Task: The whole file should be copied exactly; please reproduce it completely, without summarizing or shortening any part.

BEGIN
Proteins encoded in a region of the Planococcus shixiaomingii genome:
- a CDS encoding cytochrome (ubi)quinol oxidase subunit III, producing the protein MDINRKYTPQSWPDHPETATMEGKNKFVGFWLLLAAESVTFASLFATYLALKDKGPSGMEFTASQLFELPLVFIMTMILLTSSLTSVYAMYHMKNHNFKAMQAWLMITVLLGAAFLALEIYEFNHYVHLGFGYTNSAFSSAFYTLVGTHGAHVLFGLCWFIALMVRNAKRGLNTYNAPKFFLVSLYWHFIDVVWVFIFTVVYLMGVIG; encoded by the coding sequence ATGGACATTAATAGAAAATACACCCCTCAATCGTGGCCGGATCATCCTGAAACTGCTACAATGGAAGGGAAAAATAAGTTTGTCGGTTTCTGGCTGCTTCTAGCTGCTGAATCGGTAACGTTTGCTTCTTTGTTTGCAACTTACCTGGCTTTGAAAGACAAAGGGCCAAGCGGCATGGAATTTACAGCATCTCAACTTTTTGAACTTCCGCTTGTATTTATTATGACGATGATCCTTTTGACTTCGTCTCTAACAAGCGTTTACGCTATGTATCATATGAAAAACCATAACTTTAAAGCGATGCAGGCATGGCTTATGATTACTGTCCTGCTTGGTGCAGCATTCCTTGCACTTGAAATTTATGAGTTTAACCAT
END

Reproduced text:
Proteins encoded in a region of the Planococcus shixiaomingii genome:
- a CDS encoding cytochrome (ubi)quinol oxidase subunit III, producing the protein MDINRKYTPQSWPDHPETATMEGKNKFVGFWLLLAAESVTFASLFATYLALKDKGPSGMEFTASQLFELPLVFIMTMILLTSSLTSVYAMYHMKNHNFKAMQAWLMITVLLGAAFLALEIYEFNHYVHLGFGYTNSAFSSAFYTLVGTHGAHVLFGLCWFIALMVRNAKRGLNTYNAPKFFLVSLYWHFIDVVWVFIFTVVYLMGVIG; encoded by the coding sequence ATGGACATTAATAGAAAATACACCCCTCAATCGTGGCCGGATCATCCTGAAACTGCTACAATGGAAGGGAAAAATAAGTTTGTCGGTTTCTGGCTGCTTCTAGCTGCTGAATCGGTAACGTTTGCTTCTTTGTTTGCAACTTACCTGGCTTTGAAAGACAAAGGGCCAAGCGGCATGGAATTTACAGCATCTCAACTTTTTGAACTTCCGCTTGTATTTATTATGACGATGATCCTTTTGACTTCGTCTCTAACAAGCGTTTACGCTATGTATCATATGAAAAACCATAACTTTAAAGCGATGCAGGCATGGCTTATGATTACTGTCCTGCTTGGTGCAGCATTCCTTGCACTTGAAATTTATGAGTTTAACCAT